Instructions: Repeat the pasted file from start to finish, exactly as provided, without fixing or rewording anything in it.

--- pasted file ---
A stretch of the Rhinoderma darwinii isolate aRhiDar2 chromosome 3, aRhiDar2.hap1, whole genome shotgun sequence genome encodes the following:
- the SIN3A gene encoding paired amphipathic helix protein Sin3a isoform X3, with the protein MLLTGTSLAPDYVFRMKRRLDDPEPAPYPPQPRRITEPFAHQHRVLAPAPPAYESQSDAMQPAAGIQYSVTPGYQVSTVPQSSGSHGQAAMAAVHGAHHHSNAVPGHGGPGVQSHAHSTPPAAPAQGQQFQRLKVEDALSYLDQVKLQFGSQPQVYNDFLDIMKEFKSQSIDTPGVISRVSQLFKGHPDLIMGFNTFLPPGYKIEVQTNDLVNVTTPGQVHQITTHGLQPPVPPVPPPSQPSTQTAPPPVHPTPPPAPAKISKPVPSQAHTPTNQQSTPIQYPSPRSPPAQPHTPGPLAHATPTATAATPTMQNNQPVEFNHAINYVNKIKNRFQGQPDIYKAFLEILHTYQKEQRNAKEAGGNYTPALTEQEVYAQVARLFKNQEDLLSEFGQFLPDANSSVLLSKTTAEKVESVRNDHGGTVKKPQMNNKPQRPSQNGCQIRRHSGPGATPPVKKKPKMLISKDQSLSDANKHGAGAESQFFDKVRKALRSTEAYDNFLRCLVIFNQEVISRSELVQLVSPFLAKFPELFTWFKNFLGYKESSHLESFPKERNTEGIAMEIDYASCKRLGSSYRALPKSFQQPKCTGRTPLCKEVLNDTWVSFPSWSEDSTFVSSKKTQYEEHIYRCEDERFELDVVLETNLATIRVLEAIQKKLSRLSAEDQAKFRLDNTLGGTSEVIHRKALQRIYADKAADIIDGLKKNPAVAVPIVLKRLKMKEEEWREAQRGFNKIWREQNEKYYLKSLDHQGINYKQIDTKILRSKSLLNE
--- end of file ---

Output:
A stretch of the Rhinoderma darwinii isolate aRhiDar2 chromosome 3, aRhiDar2.hap1, whole genome shotgun sequence genome encodes the following:
- the SIN3A gene encoding paired amphipathic helix protein Sin3a isoform X3, with the protein MLLTGTSLAPDYVFRMKRRLDDPEPAPYPPQPRRITEPFAHQHRVLAPAPPAYESQSDAMQPAAGIQYSVTPGYQVSTVPQSSGSHGQAAMAAVHGAHHHSNAVPGHGGPGVQSHAHSTPPAAPAQGQQFQRLKVEDALSYLDQVKLQFGSQPQVYNDFLDIMKEFKSQSIDTPGVISRVSQLFKGHPDLIMGFNTFLPPGYKIEVQTNDLVNVTTPGQVHQITTHGLQPPVPPVPPPSQPSTQTAPPPVHPTPPPAPAKISKPVPSQAHTPTNQQSTPIQYPSPRSPPAQPHTPGPLAHATPTATAATPTMQNNQPVEFNHAINYVNKIKNRFQGQPDIYKAFLEILHTYQKEQRNAKEAGGNYTPALTEQEVYAQVARLFKNQEDLLSEFGQFLPDANSSVLLSKTTAEKVESVRNDHGGTVKKPQMNNKPQRPSQNGCQIRRHSGPGATPPVKKKPKMLISKDQSLSDANKHGAGAESQFFDKVRKALRSTEAYDNFLRCLVIFNQEVISRSELVQLVSPFLAKFPELFTWFKNFLGYKESSHLESFPKERNTEGIAMEIDYASCKRLGSSYRALPKSFQQPKCTGRTPLCKEVLNDTWVSFPSWSEDSTFVSSKKTQYEEHIYRCEDERFELDVVLETNLATIRVLEAIQKKLSRLSAEDQAKFRLDNTLGGTSEVIHRKALQRIYADKAADIIDGLKKNPAVAVPIVLKRLKMKEEEWREAQRGFNKIWREQNEKYYLKSLDHQGINYKQIDTKILRSKSLLNE